• Railway crossing sign by a gate and overgrown field

    Barriers to cash pooling

    Corporates looking to improve their liquidity have focused on cash pooling with renewed vigour since the credit crunch. In this article, we take a look at some of the problems treasurers face when putting these structures in place, focusing in particular on the challenge of getting subsidiaries on board with a new pooling structure.

  • Separate accounts

    Money market funds are a popular investment vehicle but they are not without their limitations: investors have little control over the securities in which the funds invest and in the current market yields remain low. Separate accounts are emerging as an alternative for investors looking for higher yields and greater control over their portfolio.

  • SWIFT for Corporates: do costs outweigh benefits?

    Companies are increasingly realising the value of connecting with their banks via SWIFT. With falling costs and an ever-growing array of messaging services geared specifically to the corporate market, the business case for SWIFT access is becoming easier to quantify. However, there are still obstacles to adoption, and the benefits will not outweigh the cost for many companies.

  • Man swimming in ice cold water surrounded by snow and ice

    SEPA: time to take the plunge

    Corporate treasurers have tried their best to ignore the Single Euro Payments Area (SEPA), but the recently issued end-date regulation means they will have no option but to adopt the system over the next two years.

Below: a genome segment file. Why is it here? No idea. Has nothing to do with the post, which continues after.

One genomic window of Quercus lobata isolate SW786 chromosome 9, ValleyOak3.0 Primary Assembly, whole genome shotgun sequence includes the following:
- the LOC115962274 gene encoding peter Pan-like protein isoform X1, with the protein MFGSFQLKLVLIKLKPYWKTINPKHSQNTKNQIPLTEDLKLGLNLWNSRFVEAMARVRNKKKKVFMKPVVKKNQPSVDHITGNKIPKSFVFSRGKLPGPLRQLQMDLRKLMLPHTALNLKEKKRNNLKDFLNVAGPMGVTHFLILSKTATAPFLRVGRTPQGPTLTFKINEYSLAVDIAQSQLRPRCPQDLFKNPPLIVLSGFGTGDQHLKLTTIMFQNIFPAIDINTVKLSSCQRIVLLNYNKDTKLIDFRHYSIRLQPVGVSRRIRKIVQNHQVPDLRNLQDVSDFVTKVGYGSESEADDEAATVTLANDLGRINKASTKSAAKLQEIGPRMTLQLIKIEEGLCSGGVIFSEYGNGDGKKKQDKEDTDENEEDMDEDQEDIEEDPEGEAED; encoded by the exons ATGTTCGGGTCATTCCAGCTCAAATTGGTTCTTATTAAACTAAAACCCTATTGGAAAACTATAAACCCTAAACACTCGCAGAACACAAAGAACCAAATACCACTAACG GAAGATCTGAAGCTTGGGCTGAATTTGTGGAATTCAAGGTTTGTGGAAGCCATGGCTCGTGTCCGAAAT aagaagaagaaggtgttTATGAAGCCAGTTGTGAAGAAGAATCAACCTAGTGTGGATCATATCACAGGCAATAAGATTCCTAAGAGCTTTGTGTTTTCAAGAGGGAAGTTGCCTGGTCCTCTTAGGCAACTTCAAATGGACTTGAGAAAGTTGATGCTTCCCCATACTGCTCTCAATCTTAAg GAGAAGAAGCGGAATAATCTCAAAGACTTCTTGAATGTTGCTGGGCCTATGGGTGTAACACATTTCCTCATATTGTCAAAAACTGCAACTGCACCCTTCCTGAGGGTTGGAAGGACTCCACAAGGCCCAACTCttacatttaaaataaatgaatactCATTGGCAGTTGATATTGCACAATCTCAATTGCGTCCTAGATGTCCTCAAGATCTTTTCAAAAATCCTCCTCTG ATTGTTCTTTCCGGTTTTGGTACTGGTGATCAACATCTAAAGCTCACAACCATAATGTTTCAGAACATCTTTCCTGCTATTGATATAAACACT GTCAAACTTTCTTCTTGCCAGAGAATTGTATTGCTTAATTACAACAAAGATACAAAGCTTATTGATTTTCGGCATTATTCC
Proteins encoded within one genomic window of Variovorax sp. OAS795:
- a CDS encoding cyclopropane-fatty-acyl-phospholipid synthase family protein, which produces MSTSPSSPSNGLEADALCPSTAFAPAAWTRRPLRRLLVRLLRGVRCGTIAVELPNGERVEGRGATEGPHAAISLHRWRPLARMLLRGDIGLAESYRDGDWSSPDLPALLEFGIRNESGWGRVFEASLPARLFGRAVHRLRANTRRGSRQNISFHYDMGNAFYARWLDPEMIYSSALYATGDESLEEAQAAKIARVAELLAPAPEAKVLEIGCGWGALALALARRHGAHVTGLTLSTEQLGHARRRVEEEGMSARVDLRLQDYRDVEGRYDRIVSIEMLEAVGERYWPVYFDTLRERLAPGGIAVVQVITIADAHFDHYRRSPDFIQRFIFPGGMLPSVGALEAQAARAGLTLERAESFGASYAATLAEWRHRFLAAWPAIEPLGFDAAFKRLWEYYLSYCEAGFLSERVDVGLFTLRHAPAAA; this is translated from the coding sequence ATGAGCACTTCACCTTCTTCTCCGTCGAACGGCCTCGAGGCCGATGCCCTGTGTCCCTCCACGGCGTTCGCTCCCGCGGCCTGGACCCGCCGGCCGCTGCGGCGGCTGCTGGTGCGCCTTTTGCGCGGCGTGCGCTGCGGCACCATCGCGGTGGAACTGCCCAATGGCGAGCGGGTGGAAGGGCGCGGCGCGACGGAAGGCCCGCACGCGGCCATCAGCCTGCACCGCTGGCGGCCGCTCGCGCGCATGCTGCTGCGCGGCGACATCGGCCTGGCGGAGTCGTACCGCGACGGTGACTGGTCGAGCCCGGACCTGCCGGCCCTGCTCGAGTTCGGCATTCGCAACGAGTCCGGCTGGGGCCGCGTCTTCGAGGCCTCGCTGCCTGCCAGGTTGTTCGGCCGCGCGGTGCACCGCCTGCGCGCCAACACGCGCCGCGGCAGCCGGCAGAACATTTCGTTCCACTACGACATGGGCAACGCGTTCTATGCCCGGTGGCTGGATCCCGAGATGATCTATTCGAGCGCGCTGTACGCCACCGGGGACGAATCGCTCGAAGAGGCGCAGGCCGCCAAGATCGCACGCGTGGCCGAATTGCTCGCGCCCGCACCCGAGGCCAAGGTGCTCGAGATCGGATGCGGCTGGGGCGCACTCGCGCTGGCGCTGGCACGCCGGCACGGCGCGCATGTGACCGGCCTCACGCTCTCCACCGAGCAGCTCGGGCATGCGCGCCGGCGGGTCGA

• Money related graph on screen

    Never lose money: investor objectives revisited

    Security, liquidity, yield: the three objectives of investors have been aligned in this order since the start of the financial crisis, with yield coming emphatically bottom of the list. However, with interest rates expected to remain near zero for the time being, some investors are starting to look more proactively at the possibility of increasing return on their investments – without compromising on all-important capital preservation.

  • Road sign pointing both ways, one black arrow and one red

    Return to sender – reverse supply chain

    Companies spend a great deal of time and money perfecting their forward supply chains, only to neglect backward flows – that is, the return of goods that have been supplied. European retailers, in particular, are reportedly losing billions each year to poor management of their reverse supply chains. So, what can be done to manage these flows more effectively and how can treasury generate profit from waste?

  • Treasury reporting

    The demand for daily financial information from the company’s board of directors may have eased as the crisis did, but for many treasurers, enhanced reporting has become a way of life. How has treasury reporting changed post-crisis and what more can you do to ensure the right information is available to all the stakeholders in the business?

  • Corporate Funding Association: a bright future?

    Although large companies with good credit ratings are having no trouble accessing domestic and international bond markets as well as bank finance, it has become more expensive. Companies believe that that they are now paying for the banks’ mistakes with regulation and risk driving the cost of lending higher than it should be. We ask whether the Corporate Funding Association could be a viable alternative.

  • Making cash management easier in Euroland: derailed by crisis?

    Sovereign risk is back on the treasury agenda and the hope that growth in new European states and their inclusion in the Eurozone would lead to a new integrated era of cash management in Europe has suddenly disappeared. Uncertainty prevails in the wider economic picture as well as in day-to-day treasury operations within Europe.

  • Back to the future – eBAM

    Often the simple actions of opening, maintaining and closing bank accounts can take between three days and two weeks to complete – a seemingly ridiculous timescale given the electronic age we live in. With more banks and corporations willing to embrace electronic bank account management (eBAM), are those days of unwieldy processes and long delays over?